full employment


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full employment

n
(Economics) a state in which the labour force and other economic resources of a country are utilized to their maximum

full employment

When all those who desire a job are employed and only frictional unemployment remains.
ThesaurusAntonymsRelated WordsSynonymsLegend:
Noun1.full employment - the economic condition when everyone who wishes to work at the going wage rate for their type of labor is employed
economic condition - the condition of the economy
Translations

full employment

n (Econ) → piena occupazione
References in classic literature ?
His custom rapidly diminished--a misfortune, however, that was probably reckoned among his better accidents by Owen Warland, who was becoming more and more absorbed in a secret occupation which drew all his science and manual dexterity into itself, and likewise gave full employment to the characteristic tendencies of his genius.
state unemployment benefits fell unexpectedly last week, dropping to its lowest level in almost 45 years as the labor market moves toward full employment, the government reported Thursday, increasing expectations of faster wage growth this year.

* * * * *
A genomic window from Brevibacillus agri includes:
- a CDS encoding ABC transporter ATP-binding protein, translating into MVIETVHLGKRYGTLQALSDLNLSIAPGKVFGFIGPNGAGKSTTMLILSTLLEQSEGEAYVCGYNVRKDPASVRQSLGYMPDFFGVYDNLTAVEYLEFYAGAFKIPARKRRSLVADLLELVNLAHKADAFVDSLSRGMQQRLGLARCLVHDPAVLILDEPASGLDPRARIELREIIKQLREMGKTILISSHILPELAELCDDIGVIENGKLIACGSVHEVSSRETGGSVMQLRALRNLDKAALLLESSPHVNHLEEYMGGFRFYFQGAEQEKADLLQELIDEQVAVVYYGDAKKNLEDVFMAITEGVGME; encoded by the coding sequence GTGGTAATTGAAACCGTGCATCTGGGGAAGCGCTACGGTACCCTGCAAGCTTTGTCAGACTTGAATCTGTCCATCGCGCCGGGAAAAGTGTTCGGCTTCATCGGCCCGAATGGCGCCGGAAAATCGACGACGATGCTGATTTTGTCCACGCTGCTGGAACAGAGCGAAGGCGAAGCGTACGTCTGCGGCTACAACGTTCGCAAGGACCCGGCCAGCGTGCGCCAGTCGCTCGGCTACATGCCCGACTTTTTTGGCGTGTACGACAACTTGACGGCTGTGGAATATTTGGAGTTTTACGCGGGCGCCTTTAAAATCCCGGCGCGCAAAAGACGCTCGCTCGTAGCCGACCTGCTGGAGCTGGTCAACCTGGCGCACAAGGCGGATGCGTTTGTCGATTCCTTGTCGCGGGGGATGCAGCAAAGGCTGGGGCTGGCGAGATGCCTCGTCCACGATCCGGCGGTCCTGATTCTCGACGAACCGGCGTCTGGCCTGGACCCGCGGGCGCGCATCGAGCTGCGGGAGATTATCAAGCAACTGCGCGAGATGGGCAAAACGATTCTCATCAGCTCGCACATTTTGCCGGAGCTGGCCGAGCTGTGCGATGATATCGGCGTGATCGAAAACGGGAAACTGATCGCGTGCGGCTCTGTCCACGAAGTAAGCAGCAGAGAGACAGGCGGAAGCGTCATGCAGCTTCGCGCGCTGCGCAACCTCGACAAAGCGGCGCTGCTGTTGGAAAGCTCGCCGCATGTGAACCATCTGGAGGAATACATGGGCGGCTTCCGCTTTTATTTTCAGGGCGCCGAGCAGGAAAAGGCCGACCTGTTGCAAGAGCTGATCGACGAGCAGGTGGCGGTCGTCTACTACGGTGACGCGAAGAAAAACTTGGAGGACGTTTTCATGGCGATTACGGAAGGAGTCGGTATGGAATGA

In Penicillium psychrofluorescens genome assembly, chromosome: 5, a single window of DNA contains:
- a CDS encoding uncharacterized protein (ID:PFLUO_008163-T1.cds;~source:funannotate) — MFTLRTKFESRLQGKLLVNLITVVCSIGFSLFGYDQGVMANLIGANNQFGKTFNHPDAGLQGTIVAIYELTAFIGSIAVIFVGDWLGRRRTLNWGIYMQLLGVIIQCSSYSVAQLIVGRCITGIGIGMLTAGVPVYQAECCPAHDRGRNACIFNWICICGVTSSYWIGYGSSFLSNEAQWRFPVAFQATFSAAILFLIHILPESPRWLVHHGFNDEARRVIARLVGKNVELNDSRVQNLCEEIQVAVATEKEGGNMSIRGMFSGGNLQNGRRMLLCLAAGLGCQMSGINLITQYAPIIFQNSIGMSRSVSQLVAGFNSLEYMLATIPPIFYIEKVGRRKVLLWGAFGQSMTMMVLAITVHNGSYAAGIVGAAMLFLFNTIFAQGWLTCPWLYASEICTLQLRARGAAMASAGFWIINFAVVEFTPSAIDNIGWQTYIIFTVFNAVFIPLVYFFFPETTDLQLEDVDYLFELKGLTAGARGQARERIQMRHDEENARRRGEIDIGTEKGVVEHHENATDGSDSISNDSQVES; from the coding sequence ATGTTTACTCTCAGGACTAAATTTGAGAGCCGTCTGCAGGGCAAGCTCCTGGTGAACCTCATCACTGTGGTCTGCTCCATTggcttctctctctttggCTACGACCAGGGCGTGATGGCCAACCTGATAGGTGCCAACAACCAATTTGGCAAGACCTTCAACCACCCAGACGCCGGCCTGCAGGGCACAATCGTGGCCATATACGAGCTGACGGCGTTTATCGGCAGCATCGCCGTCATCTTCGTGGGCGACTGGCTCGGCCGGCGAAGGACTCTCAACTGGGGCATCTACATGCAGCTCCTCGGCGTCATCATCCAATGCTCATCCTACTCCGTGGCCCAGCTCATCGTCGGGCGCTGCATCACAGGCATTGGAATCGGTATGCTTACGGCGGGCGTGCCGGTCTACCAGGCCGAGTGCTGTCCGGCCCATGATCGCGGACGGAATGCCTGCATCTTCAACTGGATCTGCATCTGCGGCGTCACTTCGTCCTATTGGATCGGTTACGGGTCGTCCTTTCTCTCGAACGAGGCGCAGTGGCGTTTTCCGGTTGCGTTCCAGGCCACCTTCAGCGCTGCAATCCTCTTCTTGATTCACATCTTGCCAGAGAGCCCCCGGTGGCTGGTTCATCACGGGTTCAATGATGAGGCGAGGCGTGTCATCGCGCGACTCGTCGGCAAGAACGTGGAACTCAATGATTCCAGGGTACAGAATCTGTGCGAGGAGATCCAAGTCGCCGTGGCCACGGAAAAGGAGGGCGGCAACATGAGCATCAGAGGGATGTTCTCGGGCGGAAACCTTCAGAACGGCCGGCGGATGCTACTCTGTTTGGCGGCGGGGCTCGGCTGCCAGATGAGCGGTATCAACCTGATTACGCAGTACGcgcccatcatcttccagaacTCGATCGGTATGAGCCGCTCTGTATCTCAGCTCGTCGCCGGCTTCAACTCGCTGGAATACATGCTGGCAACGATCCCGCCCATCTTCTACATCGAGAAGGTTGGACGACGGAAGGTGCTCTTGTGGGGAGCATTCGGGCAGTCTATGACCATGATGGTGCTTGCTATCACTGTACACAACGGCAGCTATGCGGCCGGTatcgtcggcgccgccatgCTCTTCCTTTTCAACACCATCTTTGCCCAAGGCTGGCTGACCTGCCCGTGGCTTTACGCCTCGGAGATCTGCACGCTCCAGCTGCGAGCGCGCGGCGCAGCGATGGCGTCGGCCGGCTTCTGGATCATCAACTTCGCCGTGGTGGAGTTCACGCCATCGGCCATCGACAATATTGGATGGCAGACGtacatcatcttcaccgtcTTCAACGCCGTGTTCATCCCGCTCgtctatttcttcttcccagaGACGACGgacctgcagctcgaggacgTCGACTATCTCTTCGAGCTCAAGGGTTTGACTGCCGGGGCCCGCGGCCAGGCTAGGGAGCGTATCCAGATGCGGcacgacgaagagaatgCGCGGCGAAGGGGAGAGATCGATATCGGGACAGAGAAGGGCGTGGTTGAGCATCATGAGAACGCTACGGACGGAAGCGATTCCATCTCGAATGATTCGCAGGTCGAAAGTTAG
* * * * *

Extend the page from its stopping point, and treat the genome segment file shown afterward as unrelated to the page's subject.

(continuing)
Truly fixing the American economy requires full employment, as Franklin Roosevelt proposed 74 years ago.
Japan has achieved virtually full employment, with labour demand so high that new graduates are able not just to find jobs, but to choose them.
The US economy is nearing full employment, with its jobless rate the lowest in almost 20 years, but women in the workforce don't fully benefit.
BLS defines full employment as an economy in which the unemployment rate equals the nonaccelerating inflation rate of unemployment (NAIRU), no cyclical unemployment exists, and GDP is at its potential.
A THINK-TANK has urged caution in next week's Budget ahead of solid growth and possible full employment next year.
The Harrod-Domar model of economic growth is the first to use the Keynesian framework to examine the conditions necessary for continuous full employment equilibrium income growth (Harrod, The Economic Journal, 1939; Domar, Econometrica, 1946).
Full employment in the United States occurs at a base unemployment rate of 5.
While job creation remains healthy and the unemployment rate suggests that full employment has been reached, wage growth has failed to pick up.
That will allow Fed policymakers to focus primarily on gradual normalization of the federal funds rate, using it as the primary vehicle for attaining sustainable growth, full employment, and price stability at 2 percent inflation.
Some have continued to argue that rates should remain at their current low levels until the economy reaches full employment.